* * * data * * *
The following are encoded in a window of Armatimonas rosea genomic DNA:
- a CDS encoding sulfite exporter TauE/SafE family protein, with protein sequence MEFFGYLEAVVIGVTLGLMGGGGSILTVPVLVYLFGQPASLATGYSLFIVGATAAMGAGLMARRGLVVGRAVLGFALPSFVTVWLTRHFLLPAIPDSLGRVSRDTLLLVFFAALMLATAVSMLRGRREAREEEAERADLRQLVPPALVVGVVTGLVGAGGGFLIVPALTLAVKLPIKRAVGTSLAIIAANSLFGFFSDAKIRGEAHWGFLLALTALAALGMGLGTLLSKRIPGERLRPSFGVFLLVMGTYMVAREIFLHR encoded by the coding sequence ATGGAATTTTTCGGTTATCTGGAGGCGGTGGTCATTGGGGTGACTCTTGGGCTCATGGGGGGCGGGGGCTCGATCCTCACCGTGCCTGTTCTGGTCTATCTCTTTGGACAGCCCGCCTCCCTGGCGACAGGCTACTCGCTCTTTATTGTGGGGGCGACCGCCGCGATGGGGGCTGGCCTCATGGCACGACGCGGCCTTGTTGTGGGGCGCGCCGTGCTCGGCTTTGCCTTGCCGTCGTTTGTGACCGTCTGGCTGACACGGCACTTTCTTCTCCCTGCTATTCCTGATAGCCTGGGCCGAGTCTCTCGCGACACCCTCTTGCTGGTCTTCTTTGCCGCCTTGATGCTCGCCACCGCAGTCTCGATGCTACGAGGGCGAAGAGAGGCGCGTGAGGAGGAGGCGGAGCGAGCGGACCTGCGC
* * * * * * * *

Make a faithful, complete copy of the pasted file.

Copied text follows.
The following are encoded in a window of Armatimonas rosea genomic DNA:
- a CDS encoding sulfite exporter TauE/SafE family protein, with protein sequence MEFFGYLEAVVIGVTLGLMGGGGSILTVPVLVYLFGQPASLATGYSLFIVGATAAMGAGLMARRGLVVGRAVLGFALPSFVTVWLTRHFLLPAIPDSLGRVSRDTLLLVFFAALMLATAVSMLRGRREAREEEAERADLRQLVPPALVVGVVTGLVGAGGGFLIVPALTLAVKLPIKRAVGTSLAIIAANSLFGFFSDAKIRGEAHWGFLLALTALAALGMGLGTLLSKRIPGERLRPSFGVFLLVMGTYMVAREIFLHR encoded by the coding sequence ATGGAATTTTTCGGTTATCTGGAGGCGGTGGTCATTGGGGTGACTCTTGGGCTCATGGGGGGCGGGGGCTCGATCCTCACCGTGCCTGTTCTGGTCTATCTCTTTGGACAGCCCGCCTCCCTGGCGACAGGCTACTCGCTCTTTATTGTGGGGGCGACCGCCGCGATGGGGGCTGGCCTCATGGCACGACGCGGCCTTGTTGTGGGGCGCGCCGTGCTCGGCTTTGCCTTGCCGTCGTTTGTGACCGTCTGGCTGACACGGCACTTTCTTCTCCCTGCTATTCCTGATAGCCTGGGCCGAGTCTCTCGCGACACCCTCTTGCTGGTCTTCTTTGCCGCCTTGATGCTCGCCACCGCAGTCTCGATGCTACGAGGGCGAAGAGAGGCGCGTGAGGAGGAGGCGGAGCGAGCGGACCTGCGC